Posted February 1st, 2008
When I think of February, most of my memories are of skiing. As a member of the U.S. Biathlon Team I had the good fortune to participate in several Winter Olympic Games, in different capacities, but always in February. Although those Olympic experiences are unforgettable, I probably had more fun during the 15 years I participated on the Eastern Intercollegiate Winter Carnival ski circuit, first as a competitor for Middlebury, then as a coach at Dartmouth.
Fred Harris, who graduated from Dartmouth in 1911, is credited with founding the Dartmouth Outing Club and creating the winter carnival, which features sporting events and social activities that break up the long and cold Hanover winters. The concept was a success from the beginning. In the years prior to World War II, a young woman’s selection as Dartmouth’s winter carnival queen was equivalent to winning a national beauty pageant, while the skiing events routinely attracted the top competitors in the country. The years following the Second World War, when many of the collegiate skiers and coaches were combat veterans, instilled a sense of joy and camaraderie on the winter carnival circuit that survived several decades.
In the winter of 1965, as a freshman on the Middlebury Ski Team, I experienced my first winter carnivals. In those days there were few specialists; most team members were expected to be proficient in all four events—downhill, slalom, jumping, and cross-country. Typically, a college team might have a couple of Alpine (downhill and slalom) hotshots, as well as one or two guys who just jumped, while everyone else would be prepared to fill in where needed. This meant lots of scrambling to change clothes and gear between events.
Once, at the Saint Lawrence Carnival, a group of us had completed an inspection of the cross-country course and worked our way the top of the landing hill of the 50-meter jump, where our coach, Bobo Sheehan, was swapping stories with Saint Lawrence’s coach Bob Axdell. As we gingerly approached the massive, hard-packed knoll, jumpers rocketed from the takeoff just over our heads and sailed out of sight down the hill. We waited for instructions while the conversation between the coaches grew more animated. With a grin, Bobo called over to us, “Hey, boys, Ax here doesn’t think you can ride the landing hill on your x-c boards. I bet him he’s wrong!”
Although heading down the rutted, bullet-proof landing hill on
fragile, birch and hickory cross-country skis seemed like suicide, it
was clear to the Middlebury skiers that our participation was not
optional. Miraculously we all survived, although I have never been more terrified on skis. Bobo was in great spirits that evening, probably because Axdell would be buying the beer for quite a while.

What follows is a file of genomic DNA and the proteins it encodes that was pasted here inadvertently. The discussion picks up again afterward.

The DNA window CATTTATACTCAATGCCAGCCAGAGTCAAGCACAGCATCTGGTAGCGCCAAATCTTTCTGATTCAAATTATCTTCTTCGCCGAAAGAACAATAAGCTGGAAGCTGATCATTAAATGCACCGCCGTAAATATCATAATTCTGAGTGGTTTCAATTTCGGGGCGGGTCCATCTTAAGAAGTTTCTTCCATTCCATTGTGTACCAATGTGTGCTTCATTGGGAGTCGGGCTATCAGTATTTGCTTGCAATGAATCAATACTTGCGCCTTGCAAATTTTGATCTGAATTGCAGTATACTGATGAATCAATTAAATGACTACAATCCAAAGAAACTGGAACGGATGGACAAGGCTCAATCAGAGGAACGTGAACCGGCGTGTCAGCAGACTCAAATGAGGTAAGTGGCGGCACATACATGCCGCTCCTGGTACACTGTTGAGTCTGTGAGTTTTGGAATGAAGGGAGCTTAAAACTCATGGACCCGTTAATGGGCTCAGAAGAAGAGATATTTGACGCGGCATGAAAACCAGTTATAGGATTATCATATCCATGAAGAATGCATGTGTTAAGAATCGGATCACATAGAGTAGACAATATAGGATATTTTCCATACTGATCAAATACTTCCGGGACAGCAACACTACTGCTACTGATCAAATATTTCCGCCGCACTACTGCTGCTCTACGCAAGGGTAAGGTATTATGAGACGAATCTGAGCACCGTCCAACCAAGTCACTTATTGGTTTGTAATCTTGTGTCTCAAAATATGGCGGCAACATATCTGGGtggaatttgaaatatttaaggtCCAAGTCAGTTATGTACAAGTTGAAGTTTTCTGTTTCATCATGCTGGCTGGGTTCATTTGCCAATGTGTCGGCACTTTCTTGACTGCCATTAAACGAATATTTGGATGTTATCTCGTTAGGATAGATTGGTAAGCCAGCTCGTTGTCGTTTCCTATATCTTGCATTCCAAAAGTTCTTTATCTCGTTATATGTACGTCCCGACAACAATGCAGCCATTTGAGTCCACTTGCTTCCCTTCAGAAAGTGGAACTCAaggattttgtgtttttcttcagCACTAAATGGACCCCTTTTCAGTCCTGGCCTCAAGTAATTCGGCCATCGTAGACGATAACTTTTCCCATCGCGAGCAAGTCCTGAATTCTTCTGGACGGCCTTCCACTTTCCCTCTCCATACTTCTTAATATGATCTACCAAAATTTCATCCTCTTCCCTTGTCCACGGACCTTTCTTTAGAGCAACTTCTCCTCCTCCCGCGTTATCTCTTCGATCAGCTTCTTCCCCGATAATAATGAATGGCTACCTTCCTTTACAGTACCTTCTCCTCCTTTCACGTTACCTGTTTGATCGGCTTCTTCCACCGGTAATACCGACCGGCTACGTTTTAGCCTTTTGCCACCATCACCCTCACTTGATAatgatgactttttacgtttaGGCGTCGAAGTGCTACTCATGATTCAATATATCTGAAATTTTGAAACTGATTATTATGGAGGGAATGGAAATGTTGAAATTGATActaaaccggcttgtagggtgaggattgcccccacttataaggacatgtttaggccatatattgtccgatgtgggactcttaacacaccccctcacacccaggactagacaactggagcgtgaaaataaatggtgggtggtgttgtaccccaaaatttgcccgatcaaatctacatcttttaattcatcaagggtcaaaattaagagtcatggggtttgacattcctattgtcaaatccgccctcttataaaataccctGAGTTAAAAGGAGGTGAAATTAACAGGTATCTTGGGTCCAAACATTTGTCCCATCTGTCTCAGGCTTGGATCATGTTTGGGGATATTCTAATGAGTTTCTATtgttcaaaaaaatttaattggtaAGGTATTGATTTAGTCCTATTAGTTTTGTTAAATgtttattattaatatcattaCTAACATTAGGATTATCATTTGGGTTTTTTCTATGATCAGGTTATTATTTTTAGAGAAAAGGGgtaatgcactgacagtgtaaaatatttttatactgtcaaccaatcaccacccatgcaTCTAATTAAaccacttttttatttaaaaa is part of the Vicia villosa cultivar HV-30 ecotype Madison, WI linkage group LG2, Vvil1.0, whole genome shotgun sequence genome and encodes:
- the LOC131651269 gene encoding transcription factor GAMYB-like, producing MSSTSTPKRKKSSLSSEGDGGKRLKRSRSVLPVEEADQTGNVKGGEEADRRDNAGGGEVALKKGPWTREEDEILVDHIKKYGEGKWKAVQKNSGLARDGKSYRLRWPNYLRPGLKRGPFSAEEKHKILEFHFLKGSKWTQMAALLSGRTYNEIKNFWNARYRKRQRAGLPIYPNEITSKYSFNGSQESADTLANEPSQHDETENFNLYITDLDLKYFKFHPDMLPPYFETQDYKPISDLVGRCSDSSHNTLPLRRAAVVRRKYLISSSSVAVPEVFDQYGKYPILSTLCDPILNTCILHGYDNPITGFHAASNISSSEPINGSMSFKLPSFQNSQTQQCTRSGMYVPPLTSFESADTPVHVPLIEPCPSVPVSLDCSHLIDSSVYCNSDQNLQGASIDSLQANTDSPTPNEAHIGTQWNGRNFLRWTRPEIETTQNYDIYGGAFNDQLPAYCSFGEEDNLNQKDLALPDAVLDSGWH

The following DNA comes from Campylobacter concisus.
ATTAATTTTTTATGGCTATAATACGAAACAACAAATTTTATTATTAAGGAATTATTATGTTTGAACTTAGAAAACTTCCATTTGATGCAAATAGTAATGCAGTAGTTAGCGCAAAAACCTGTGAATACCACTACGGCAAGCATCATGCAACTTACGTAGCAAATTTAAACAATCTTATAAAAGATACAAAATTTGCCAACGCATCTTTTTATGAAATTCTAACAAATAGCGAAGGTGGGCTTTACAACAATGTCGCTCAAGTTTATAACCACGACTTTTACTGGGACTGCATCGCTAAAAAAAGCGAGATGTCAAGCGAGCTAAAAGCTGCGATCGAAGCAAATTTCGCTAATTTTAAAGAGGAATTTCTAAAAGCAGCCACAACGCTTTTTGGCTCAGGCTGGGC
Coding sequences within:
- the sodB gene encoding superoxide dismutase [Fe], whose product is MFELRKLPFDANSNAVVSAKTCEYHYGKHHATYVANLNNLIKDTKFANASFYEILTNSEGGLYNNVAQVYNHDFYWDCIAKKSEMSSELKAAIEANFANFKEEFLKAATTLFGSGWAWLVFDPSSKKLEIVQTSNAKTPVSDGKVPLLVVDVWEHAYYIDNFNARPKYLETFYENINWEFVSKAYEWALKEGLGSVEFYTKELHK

The Dartmouth Carnival was always the premier carnival, partly
because of its tradition, and also because it garnered national
attention. Dartmouth dominated the skiing scene in those years, but at the 1965 Winter Carnival, Middlebury eked out a victory, an especially painful loss for the Greenies.
Following two days of hotly contested skiing events, the Dartmouth
Outing Club hosted a lavish awards banquet attended by several of the school’s administrators. Following a delicious meal and the
prerequisite speeches, the beautiful carnival queen was escorted to the impressive prize table, which was laden with gleaming silver medals, mugs, and bowls. Smiling regally, she prepared to hand out the hardware to the top competitors in each of the events, as her carnival date beamed with pride from the head table.
Gordie Eaton, Middlebury’s top Alpine skier, drew his teammates
together and whispered, “If you go up for an award, you’d better kiss the queen, or you won’t be riding home in our van!”
The first timid pecks on her cheek by Middlebury skiers were greeted with cheers from the other skiers, and soon every award recipient was planting a big smooch on her royal lips. Her Majesty was a good sport and seemed to be enjoying herself, but when Gordie bolted to the front of the hall for his third award, ignored the silver bowl, swept the queen off her feet and headed for the door, her date had to be restrained.
Then there was the Williams College Carnival tradition of racing
back from the cross-country event to the locker room for a steaming hot shower, followed by a sprint down the hall to the swimming pool for a skinny dip. This tradition became the stuff of legend when the naked skiers dove into the middle of an intercollegiate swim meet, but that’s a whole other story.